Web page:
Monday, March 05, 2007

Phantom Limbs

Another inspired lunch conversation turned its way towards phantom limbs and amputation. Phantom limb pain is a well documented phenomenon, occurring in the majority (up to 80%!) of amputees. From wikipedia: "A phantom limb is the sensation that an amputated or missing limb is still attached to the body and is moving appropriately with other body parts." Sensations in the phantom limb are actually quite complex, and can respond to stimuli (for example, spilling a hot liquid on the non-existant limb). The literature, and associated research, considers this a neurological condition - that is, physically involving the brain and nerve responses.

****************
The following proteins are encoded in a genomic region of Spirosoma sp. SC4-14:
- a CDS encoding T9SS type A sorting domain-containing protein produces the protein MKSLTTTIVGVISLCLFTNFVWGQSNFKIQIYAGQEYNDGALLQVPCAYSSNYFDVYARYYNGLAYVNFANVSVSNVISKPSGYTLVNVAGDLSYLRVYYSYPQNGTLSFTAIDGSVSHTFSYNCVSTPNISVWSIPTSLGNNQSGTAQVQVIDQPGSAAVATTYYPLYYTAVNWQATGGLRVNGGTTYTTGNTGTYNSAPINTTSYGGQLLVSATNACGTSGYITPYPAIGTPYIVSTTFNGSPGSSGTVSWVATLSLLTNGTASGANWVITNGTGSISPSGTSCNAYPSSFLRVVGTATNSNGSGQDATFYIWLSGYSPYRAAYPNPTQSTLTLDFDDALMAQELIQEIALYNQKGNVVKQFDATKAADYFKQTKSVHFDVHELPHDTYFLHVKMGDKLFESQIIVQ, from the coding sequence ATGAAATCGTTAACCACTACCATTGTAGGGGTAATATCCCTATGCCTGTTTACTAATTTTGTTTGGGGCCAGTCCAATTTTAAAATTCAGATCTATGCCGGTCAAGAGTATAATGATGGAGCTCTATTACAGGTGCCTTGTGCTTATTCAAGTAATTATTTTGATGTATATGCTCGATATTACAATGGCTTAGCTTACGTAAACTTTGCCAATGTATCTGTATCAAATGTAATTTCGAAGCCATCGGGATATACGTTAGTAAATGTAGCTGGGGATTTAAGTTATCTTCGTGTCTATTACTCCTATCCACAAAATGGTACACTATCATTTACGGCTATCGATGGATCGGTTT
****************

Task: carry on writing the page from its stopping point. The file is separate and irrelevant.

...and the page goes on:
At the other end of the spectrum is apotemnophilia, or Body Integrity Identity Disorder (BIID), a condition in which a patient has an overwhelming desire to amputate healthy limbs. I've read some pretty horrific stories of patients who were forced to self-amputate (or otherwise remove the limb) when doctors have refused to perform the surgery. In contrast to phantom limbs, BIID is treated as a psychiatric disorder, with no known underlying physical cause.


Ben said...

Check out the Radio Lab episode "Where Am I?" in which VS Ramachandran talks about a very interesting approach to treating it. (Can be downloaded as a podcast from iTunes.)

Actually, check out all the episodes. They are amazing.

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